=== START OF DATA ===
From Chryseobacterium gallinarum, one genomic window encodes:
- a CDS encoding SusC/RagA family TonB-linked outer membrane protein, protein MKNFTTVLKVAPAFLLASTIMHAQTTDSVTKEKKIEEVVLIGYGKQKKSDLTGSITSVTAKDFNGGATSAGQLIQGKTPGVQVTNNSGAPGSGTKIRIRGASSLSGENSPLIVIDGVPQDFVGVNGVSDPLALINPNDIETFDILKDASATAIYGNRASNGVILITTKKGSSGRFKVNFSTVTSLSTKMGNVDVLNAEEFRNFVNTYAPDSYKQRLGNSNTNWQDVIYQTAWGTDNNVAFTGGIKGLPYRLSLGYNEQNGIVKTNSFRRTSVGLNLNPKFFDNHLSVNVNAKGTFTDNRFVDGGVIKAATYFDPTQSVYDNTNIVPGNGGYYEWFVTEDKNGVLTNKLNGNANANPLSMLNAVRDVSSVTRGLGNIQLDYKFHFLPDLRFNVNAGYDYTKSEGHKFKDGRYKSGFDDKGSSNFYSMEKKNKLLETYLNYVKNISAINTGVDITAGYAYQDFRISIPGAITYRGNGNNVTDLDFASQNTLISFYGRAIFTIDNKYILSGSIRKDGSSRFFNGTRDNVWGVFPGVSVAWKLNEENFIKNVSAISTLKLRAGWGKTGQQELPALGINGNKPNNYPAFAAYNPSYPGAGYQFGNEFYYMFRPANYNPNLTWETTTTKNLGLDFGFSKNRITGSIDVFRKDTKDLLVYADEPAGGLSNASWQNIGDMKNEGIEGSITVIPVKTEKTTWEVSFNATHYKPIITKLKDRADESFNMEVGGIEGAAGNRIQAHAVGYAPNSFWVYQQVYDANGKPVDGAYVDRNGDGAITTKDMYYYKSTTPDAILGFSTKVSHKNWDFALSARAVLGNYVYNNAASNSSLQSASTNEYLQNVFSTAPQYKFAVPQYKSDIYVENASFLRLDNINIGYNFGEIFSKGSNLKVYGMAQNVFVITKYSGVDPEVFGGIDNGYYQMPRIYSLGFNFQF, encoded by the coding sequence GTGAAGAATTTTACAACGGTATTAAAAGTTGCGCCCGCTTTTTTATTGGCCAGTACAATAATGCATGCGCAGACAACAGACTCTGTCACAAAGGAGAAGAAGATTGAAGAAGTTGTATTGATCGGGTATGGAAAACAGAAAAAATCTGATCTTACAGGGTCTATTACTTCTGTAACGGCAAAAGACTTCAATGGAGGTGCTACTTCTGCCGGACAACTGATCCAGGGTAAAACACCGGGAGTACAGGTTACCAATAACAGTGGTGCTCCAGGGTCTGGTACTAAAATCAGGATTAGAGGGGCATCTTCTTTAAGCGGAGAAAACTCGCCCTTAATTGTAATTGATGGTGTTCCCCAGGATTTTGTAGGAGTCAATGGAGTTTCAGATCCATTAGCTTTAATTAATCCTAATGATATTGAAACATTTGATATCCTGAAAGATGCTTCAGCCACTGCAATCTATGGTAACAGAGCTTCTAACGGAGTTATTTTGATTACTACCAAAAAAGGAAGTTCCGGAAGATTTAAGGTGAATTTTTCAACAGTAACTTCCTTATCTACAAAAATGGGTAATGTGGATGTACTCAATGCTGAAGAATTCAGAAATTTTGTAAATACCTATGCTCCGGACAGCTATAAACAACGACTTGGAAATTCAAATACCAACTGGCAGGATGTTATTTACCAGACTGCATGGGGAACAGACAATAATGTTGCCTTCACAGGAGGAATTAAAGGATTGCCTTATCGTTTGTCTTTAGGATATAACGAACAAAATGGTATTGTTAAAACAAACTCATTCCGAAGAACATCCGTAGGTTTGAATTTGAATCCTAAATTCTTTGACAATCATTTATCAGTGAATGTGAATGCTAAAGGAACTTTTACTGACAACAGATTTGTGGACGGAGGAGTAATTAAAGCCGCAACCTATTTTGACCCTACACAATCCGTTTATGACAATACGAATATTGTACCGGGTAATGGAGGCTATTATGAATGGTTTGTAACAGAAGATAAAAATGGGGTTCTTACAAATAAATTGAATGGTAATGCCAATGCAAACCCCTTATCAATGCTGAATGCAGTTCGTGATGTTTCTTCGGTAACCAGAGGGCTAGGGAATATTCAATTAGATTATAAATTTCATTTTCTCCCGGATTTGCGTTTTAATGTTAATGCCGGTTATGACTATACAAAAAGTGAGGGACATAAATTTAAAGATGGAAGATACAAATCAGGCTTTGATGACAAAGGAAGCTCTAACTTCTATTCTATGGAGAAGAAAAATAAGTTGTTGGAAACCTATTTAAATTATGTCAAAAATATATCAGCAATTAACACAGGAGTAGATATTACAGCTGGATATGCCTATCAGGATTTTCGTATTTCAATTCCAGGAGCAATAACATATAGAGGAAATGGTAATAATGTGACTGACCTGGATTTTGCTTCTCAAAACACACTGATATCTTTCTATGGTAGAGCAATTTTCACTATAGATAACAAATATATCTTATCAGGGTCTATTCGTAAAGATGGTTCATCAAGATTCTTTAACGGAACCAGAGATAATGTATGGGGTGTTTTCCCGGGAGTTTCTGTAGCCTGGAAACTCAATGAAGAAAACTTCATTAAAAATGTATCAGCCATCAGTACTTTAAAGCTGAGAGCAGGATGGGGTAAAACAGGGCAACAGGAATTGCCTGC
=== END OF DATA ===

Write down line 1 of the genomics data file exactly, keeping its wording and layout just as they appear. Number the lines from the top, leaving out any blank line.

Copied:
From Chryseobacterium gallinarum, one genomic window encodes: